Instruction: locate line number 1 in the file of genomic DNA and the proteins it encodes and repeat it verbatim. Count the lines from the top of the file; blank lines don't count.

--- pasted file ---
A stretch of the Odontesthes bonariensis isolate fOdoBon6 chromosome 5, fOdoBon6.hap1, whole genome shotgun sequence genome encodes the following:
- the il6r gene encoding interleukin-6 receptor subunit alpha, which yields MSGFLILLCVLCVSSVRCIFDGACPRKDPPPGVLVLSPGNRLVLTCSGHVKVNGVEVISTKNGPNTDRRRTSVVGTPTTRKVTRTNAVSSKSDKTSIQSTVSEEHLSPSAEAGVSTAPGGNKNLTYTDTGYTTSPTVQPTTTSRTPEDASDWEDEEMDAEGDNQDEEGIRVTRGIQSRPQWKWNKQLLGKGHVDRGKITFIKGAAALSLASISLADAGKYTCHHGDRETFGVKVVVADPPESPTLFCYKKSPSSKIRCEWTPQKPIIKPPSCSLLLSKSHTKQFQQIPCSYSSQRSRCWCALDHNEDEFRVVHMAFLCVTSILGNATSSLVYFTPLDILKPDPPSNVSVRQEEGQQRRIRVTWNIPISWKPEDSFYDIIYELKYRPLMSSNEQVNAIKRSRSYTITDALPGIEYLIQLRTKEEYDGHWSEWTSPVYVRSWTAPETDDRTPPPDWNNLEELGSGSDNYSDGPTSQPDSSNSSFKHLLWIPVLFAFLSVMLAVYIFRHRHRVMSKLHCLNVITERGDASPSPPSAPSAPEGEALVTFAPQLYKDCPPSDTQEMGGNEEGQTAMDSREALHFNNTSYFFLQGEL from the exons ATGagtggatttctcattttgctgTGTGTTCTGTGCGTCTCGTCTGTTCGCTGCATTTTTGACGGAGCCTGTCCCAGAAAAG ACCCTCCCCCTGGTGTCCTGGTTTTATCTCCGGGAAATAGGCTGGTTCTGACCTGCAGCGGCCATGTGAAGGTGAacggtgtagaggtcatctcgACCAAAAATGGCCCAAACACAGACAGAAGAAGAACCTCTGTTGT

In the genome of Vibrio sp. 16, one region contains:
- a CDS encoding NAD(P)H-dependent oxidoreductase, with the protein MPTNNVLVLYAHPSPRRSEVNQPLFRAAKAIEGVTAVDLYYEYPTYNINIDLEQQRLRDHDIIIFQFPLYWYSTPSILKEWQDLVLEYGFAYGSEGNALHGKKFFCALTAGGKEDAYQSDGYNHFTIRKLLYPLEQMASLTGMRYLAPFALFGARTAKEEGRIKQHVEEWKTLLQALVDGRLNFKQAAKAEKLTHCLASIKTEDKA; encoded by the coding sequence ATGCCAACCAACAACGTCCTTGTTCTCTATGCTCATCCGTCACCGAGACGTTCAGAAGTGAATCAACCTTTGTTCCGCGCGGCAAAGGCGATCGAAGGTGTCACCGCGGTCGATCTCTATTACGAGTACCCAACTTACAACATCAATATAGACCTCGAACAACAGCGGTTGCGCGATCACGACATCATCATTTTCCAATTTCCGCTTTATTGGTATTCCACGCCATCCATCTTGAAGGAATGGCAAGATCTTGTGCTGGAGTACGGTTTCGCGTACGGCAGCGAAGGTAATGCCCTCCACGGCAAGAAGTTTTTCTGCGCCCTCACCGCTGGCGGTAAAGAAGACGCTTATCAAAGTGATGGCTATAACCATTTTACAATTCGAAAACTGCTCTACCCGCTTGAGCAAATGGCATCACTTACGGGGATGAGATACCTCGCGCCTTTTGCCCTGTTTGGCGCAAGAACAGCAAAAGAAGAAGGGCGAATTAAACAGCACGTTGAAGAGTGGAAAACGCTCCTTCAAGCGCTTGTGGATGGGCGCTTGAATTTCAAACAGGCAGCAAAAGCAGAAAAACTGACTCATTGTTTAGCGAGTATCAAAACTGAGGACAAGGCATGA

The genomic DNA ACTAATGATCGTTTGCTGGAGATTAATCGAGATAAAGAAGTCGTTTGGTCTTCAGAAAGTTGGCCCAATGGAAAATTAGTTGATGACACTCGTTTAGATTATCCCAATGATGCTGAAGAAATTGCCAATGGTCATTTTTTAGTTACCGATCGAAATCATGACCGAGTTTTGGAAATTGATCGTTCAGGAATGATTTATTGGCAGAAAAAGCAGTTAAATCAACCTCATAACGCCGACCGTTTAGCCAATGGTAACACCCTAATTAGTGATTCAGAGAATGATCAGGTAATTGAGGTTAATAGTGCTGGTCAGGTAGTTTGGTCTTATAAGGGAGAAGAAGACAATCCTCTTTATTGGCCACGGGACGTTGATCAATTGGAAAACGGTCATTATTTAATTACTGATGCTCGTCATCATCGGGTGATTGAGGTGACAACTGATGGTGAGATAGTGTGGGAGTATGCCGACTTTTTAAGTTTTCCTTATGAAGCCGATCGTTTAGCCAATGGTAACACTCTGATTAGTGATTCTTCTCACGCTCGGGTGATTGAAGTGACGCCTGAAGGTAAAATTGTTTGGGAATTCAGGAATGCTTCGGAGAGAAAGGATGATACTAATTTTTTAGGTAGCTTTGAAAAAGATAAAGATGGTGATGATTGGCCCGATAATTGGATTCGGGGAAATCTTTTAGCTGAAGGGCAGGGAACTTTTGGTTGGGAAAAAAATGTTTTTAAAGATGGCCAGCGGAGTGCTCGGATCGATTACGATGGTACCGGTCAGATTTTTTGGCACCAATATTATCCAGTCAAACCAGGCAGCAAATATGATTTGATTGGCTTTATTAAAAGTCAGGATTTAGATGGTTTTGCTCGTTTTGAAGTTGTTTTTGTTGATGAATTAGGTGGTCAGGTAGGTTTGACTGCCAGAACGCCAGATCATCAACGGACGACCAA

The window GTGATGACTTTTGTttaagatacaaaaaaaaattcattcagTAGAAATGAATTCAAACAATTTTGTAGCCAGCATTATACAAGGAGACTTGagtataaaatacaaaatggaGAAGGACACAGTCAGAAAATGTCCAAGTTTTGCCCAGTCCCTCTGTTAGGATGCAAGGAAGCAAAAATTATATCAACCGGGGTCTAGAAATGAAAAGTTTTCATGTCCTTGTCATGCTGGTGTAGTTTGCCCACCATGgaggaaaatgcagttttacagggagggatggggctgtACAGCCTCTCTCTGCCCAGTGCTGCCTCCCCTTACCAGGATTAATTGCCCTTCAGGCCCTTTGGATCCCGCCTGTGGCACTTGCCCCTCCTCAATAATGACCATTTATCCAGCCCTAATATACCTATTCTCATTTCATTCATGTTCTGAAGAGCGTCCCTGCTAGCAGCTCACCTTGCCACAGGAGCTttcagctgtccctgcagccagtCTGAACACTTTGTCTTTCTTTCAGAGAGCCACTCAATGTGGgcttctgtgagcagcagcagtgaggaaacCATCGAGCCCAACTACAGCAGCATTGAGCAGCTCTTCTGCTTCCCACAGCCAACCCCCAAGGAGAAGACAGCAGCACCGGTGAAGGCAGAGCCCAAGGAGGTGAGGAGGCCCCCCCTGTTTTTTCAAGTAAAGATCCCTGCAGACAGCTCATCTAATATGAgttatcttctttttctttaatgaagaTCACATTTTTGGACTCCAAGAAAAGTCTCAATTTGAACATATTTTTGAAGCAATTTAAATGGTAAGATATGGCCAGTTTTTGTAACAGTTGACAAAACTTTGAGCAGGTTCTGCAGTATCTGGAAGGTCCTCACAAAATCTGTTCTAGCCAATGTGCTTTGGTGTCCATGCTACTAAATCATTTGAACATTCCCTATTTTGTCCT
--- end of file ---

A stretch of the Odontesthes bonariensis isolate fOdoBon6 chromosome 5, fOdoBon6.hap1, whole genome shotgun sequence genome encodes the following: